Mass spectrometry devices net PNNL $10 million
The technology developed at the lab has been used to detect small amounts of chemical compounds and elements in environmental, national security and health applications. According to the announcement, this is the first time that licensing income has reached this amount. The profit has been used to fund other research programs, staffing and new equipment.
Mass spectrometry devices have been the main focus of this line of research, and enhancements have been passed on to many of the lab's partners, including Thermo Fisher Scientific and Agilent Technologies.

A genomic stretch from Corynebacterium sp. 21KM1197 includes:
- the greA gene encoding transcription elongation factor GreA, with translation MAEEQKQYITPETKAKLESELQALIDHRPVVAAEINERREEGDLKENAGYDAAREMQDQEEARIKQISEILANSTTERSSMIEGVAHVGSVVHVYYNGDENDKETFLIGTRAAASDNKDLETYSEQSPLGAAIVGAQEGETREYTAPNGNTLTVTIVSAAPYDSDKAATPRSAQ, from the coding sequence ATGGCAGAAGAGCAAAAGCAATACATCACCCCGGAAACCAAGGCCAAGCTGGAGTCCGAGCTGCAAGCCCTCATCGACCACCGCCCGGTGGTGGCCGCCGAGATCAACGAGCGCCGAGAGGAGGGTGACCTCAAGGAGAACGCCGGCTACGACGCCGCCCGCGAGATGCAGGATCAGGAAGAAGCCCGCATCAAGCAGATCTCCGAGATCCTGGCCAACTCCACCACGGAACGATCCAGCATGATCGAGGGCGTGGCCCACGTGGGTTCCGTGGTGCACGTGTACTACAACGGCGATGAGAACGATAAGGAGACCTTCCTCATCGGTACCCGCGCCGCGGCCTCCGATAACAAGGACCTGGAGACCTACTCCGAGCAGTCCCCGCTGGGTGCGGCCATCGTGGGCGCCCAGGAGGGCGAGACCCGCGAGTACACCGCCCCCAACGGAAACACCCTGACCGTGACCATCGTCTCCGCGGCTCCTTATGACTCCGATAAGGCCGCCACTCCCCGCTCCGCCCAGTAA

"Based upon the royalty rates in the various licenses, it is estimated that the royalties received by PNNL represent more than 5,000 mass spectrometer instruments sold to date that were based in part on PNNL intellectual property," Bruce Harrer, a PNNL commercialization manager, said.
Staff at the lab have continued their work in furthering enhancements to mass spectrometry and the associated devices. They have also been able to secure patents for new advances in these devices, allowing them to separate ions and to be able to manipulate them. These devices are a key component in the lab's national security research programs as well.